Portland Seawall

The History of J.F. Shea, Part 2

by rachelk on August 21, 2012

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In the early 1900’s Charlie Shea, John Shea’s eldest son, set out to remake his father’s business. While plumbing had been the focus of John’s business ventures, Charlie transitioned the company to underground piping and tunnel work in hopes of acquiring large jobs rather than focus on small contracts. Over the next 10 years the J.F. Shea Plumbing Company would build at least four major sewers and storm drain systems in Portland, Oregon.

While John was still involved in the business, he slowly relinquished control to his sons, who would take the business after he passed. It was obvious that Charlie was gaining control of the business, and by 1915 the company was reorganized and renamed the J.F. Shea Company under the guidance of Charlie. John and Charlie Shea both held 40 percent shares and 20 percent went to Gil, another one of John’s sons.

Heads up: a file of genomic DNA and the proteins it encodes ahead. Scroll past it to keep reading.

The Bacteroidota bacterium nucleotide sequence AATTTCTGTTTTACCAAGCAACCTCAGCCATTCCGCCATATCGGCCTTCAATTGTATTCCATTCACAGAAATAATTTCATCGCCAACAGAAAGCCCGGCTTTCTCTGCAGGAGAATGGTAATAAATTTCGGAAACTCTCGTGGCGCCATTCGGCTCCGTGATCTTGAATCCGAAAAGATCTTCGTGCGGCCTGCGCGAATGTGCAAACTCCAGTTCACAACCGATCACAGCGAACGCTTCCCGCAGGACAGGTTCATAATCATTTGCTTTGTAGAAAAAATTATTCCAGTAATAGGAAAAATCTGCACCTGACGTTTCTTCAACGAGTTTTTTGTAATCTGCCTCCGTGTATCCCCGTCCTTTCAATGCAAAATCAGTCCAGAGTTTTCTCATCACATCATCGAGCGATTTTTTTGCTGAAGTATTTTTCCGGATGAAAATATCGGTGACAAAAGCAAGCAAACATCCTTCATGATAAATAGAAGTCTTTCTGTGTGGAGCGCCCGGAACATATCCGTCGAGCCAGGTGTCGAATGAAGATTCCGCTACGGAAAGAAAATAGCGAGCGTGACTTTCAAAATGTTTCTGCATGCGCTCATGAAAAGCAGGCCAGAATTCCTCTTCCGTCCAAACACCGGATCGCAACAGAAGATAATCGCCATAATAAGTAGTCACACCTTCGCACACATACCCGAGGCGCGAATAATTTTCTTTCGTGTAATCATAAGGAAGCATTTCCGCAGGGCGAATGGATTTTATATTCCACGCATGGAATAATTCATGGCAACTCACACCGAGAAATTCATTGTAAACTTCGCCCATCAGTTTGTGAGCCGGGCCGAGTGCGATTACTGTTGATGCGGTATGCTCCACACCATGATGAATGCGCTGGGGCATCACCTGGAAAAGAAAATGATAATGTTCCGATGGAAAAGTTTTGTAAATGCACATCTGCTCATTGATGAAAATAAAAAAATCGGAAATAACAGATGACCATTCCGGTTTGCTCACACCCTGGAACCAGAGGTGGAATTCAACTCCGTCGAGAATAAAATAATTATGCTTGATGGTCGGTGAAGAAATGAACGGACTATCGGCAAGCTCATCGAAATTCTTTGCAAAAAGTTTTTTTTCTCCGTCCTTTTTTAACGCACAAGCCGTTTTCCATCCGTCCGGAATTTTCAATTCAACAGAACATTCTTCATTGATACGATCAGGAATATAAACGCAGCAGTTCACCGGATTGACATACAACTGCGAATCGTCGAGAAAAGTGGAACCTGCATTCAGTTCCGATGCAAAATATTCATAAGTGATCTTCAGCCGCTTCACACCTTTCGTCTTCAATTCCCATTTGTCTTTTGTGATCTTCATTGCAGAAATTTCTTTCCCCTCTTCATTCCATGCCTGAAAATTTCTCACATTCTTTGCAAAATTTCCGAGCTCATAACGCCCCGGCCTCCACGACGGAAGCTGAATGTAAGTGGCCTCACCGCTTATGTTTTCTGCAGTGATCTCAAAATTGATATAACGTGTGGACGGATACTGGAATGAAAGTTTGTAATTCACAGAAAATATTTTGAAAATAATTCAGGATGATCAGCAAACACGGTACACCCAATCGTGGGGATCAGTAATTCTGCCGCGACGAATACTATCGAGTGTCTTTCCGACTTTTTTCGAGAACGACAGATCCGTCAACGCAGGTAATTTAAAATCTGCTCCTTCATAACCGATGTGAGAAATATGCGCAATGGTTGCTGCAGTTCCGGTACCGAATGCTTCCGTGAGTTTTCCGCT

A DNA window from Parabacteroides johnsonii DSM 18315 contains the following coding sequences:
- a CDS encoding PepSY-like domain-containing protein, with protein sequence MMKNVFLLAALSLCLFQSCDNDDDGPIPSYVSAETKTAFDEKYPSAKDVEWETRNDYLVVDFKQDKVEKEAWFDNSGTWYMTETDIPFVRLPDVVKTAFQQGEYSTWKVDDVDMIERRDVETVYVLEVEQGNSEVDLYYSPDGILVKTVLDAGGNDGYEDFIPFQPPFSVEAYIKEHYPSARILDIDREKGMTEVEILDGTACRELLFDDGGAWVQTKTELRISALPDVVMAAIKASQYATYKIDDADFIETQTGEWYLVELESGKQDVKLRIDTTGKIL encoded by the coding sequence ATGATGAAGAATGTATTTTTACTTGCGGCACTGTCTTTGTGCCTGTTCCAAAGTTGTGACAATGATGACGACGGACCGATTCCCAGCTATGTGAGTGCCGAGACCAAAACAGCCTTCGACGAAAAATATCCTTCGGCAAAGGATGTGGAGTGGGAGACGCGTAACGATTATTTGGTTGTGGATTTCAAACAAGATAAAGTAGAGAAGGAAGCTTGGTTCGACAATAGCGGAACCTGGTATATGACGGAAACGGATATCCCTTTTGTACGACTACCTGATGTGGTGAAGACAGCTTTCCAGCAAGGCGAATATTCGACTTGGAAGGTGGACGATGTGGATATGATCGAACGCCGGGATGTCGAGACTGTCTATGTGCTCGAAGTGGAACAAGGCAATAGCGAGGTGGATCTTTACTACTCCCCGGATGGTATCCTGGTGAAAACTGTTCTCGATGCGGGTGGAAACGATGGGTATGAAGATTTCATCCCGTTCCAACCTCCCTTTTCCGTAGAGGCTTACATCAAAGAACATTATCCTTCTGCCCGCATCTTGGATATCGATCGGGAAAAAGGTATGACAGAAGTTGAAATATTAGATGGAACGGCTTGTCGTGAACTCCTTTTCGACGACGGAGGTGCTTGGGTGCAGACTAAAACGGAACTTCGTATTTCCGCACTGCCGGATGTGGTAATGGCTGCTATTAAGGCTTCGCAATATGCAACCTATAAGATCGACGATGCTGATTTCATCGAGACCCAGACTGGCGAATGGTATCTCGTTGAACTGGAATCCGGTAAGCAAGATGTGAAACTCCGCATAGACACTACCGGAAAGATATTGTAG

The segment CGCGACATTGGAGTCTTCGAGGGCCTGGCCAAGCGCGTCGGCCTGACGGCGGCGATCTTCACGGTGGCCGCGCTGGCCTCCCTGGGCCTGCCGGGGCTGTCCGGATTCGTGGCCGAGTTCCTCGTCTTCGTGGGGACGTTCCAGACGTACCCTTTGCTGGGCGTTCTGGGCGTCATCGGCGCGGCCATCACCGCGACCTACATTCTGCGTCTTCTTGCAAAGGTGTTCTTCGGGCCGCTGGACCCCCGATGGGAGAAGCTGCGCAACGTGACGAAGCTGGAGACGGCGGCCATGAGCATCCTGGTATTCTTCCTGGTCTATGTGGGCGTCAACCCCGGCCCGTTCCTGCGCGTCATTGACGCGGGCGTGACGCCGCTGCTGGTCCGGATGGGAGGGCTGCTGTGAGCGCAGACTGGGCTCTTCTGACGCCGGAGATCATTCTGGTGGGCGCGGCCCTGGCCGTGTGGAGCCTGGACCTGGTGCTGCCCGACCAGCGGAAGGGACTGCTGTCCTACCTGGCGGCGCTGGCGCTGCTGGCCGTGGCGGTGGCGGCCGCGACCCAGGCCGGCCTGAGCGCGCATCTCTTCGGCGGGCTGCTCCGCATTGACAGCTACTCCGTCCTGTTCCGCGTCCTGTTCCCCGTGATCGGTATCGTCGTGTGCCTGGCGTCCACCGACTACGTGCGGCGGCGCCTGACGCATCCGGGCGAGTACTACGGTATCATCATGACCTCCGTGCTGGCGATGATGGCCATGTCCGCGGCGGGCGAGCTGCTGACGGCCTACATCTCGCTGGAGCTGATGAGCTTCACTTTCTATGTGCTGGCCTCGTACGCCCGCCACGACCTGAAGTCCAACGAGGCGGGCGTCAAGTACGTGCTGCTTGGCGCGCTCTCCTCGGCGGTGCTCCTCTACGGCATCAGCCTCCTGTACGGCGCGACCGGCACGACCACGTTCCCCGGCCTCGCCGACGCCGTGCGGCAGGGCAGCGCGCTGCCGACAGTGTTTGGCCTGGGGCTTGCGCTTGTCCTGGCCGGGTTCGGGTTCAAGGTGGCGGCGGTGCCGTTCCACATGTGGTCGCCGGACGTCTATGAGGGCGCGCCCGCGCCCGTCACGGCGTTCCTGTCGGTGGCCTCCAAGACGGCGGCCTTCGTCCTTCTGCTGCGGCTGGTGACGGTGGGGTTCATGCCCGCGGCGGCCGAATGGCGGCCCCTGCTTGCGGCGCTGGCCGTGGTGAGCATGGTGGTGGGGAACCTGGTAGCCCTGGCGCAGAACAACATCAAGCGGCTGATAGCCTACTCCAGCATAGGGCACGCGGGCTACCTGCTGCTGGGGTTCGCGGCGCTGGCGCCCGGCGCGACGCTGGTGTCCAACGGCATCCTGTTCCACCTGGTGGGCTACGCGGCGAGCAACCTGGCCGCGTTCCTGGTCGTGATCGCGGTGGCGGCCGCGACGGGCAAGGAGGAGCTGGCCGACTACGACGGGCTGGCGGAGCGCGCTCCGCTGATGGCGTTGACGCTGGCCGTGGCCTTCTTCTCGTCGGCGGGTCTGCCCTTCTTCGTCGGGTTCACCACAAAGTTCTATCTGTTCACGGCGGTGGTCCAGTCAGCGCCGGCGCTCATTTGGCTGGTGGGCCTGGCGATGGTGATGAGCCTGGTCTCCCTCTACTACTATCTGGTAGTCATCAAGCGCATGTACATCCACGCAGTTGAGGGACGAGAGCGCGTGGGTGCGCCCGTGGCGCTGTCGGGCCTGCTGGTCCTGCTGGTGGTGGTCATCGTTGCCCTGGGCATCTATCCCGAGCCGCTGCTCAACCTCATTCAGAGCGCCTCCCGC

Between 1917 and 1920, Charlie Shea became the General Manager for the North Pacific Shipbuilding Company during World War I. The J.F. Shea Company would install the plumbing and heating facilities in the ships manufactured at the shipyard during this time. This postured them for more ship building experience to come before World War II.

Large sewer contract jobs like the Portland Seawall and the Mokelumne Pipeline helped grow the business, but the latter project would bring the J.F. Shea Company into California for their largest project yet. This project would pave the way for their entry into California and posture them for success in the great state.

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